Product Group Tests

Digital forensics (2010)

Group Summary

Paraben's Device Seizure v3.3 is one of the best mobile phone forensics solutions available for its price. It is the Best Buy this month.

We rate Niksun NetDetector and NetVCR v4.0 Recommended for its wide range of excellent features.

ProDiscover Incident Response 6.1 is rated Approved for SC Labs, due to its excellent features and interface.

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Digital forensics continues its evolution towards the perfect product for investigators. By Keith Gilbert

Digital forensics is a field that never stops evolving and there is a need for constant research. This often results in new products suited for a specific purpose. The forensic tool market has been growing quickly in order to meet the needs of investigators. This year's group test is largely composed of these specialised products, with a notable exception or two.

Some investigators may not like the idea of having a specialised tool for each specific problem that needs to be solved. More products mean you could potentially spend more time in court explaining how each one works, which most likely is not anyone's idea of fun. It could also require more resources from your organisation. However, there are also benefits to many of these specialised tools. Since they are designed for one specific purpose, many offer more robust options than an all-in-one solution. Similarly, many are very efficient, and therefore do not require the computing resources that some larger solutions do. That also makes them very well suited for field use.

We tested a couple of all-in-one solutions, as well as a selection of specialised tools for analysing mobile devices. These quickly and easily collect volatile data and analyse the use of peer-to-peer (P2P) software, real-time network surveillance and reconstruction and network-based drive mapping. It is likely that many of these products were created to answer an express need of some segment of the forensics community. The ability of these to complement traditional forensic solutions is exemplary and can often speed up an investigation greatly.

An examiner should always understand how a tool that he or she uses works. Testing products before using them in a production environment is always of great importance.

How we tested
Testing varied greatly due to the wide range of products reviewed. The larger tools were tested in our standard test bed. Additionally, we were able to use this for several of the specialised solutions, with minor modifications. For example, we generated live traffic for use with the network reconstruction tool and we installed various P2P applications on some of our machines to test out the P2P detection tool.

As always, the products were not pitted against each other. Instead, they were rated based upon how well they carried out the functionality advertised by the manufacturers.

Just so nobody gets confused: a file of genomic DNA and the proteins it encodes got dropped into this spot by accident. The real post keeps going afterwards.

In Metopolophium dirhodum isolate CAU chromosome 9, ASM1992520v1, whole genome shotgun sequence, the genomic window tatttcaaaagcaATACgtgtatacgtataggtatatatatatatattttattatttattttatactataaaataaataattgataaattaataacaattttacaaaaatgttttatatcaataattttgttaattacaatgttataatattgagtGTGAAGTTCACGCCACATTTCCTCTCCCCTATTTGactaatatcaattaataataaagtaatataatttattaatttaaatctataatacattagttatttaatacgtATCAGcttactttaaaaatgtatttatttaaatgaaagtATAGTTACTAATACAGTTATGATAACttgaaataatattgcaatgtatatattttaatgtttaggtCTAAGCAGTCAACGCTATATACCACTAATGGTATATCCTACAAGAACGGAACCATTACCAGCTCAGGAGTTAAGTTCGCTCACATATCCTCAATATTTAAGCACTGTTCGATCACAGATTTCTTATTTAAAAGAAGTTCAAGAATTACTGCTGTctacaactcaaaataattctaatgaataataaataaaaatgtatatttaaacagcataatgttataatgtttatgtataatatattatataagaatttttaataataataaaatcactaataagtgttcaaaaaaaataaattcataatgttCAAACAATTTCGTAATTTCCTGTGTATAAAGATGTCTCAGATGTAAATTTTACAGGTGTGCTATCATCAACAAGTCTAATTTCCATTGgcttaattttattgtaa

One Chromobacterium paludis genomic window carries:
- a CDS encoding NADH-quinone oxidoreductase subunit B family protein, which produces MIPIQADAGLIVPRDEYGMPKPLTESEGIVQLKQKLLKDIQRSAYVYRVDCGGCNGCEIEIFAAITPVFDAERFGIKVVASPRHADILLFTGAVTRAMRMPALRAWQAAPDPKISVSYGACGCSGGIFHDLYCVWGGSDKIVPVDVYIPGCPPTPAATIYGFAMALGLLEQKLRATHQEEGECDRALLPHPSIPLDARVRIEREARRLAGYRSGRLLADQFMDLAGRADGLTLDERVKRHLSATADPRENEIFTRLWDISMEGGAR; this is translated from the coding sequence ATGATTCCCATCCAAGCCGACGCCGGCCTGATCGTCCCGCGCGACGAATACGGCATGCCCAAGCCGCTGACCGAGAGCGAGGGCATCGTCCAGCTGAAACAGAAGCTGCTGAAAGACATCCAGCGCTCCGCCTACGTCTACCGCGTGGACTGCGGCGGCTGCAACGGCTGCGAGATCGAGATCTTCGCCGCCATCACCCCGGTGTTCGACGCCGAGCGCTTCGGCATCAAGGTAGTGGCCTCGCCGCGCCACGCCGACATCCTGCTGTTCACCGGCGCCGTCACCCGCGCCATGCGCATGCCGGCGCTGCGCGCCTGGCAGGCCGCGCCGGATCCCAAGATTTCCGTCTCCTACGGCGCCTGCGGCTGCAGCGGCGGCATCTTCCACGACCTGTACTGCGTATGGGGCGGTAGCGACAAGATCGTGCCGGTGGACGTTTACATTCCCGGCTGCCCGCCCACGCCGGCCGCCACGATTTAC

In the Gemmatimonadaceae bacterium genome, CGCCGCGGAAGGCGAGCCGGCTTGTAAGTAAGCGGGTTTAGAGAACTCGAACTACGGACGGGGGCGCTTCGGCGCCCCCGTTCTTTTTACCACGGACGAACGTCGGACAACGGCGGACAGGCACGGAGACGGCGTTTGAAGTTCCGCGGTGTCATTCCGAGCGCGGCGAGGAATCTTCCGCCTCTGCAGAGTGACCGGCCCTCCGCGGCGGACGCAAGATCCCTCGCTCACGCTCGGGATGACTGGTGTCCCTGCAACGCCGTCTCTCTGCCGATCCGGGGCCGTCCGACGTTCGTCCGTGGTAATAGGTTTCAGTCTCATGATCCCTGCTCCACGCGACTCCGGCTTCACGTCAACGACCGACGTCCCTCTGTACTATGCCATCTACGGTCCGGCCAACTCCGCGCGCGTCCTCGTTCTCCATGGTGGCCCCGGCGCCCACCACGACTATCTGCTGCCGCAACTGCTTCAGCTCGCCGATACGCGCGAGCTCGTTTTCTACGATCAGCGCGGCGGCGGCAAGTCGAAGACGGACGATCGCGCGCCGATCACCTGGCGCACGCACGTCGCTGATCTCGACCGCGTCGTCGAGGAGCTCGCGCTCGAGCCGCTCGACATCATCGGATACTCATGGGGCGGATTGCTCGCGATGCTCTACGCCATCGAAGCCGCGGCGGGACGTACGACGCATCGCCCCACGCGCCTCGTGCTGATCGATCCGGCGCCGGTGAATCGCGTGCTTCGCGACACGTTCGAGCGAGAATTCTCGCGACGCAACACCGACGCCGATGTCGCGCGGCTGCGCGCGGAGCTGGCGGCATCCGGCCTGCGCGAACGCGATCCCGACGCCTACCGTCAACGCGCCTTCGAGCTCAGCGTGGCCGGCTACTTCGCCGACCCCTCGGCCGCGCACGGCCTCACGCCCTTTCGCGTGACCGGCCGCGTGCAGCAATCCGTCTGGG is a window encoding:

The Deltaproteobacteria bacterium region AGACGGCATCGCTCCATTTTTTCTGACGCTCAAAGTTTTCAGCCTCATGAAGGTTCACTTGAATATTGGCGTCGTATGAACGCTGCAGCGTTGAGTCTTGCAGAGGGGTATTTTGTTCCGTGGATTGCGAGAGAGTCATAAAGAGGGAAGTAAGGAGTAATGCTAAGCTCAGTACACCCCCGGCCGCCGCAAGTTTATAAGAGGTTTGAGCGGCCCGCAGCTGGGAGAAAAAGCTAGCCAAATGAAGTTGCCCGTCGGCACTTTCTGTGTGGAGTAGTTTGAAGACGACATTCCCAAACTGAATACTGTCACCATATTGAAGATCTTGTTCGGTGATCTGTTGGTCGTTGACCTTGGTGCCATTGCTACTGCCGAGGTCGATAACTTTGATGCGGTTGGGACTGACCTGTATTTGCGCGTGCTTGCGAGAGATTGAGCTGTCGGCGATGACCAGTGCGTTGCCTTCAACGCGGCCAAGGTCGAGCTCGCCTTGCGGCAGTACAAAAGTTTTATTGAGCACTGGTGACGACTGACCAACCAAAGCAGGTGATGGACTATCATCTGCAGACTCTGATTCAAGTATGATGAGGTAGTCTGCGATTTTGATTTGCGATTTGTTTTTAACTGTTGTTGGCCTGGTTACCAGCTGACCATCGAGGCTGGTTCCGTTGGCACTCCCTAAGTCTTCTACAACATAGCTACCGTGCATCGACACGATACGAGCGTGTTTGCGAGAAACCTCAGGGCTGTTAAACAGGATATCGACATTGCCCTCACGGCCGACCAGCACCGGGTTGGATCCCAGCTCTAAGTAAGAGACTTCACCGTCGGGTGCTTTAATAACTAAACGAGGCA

Buying a digital forensic solution
For some organisations, the decision of which product to purchase next may result from whichever problem most recently surfaced. If an urgent case would benefit from the acquisition of a certain tool, then that is what the organisation buys.

However, a more likely scenario is that you will need to go through a lengthy purchasing process. If this is the case, a cost-benefit analysis will help determine which product should come next. If your organisation is mainly dealing with policy violations, a network reconstruction or peer-to-peer analysis tool may save time and money in the future.

Of course, this all assumes you already have a general forensics tool. If you do not, or you are in the market for a new one, then you have to prioritise your need for a specific solution or the ability to carry out several different tasks with one tool. Most of the general products are very mature, as they have had several years to integrate new functionality, get court-tested and become very stable.

The acquisition of digital forensic tools requires a bit of thought and the decision as to whether you should go with a one-size-fits-all general purpose one or add some specialised products will depend upon your situation.

Besides this writer, the testing/reviewing team from Norwich University in the US this year consisted of: Boulat Chainourov, Cory Cunningham, Cameron Davis, Eric Knopf, Gary Leavenworth, Katherine Ly, George Maxfield, David Nicklas, Chris Pashley, Chris Swanson, Nick Talcott, Travis Tyler, Gianpaolo Wible, Emily Wivell and Kevin Zittritsch. All of these students, now graduated, performed the testing of the products assigned to them, as well as producing the reviews. All of the testing was performed in the digital forensics laboratory in the Norwich University Advanced Computing Center (NUACC) under the supervision of Dr. Peter Stephenson, technology editor for SC Magazine and director of the NUACC.

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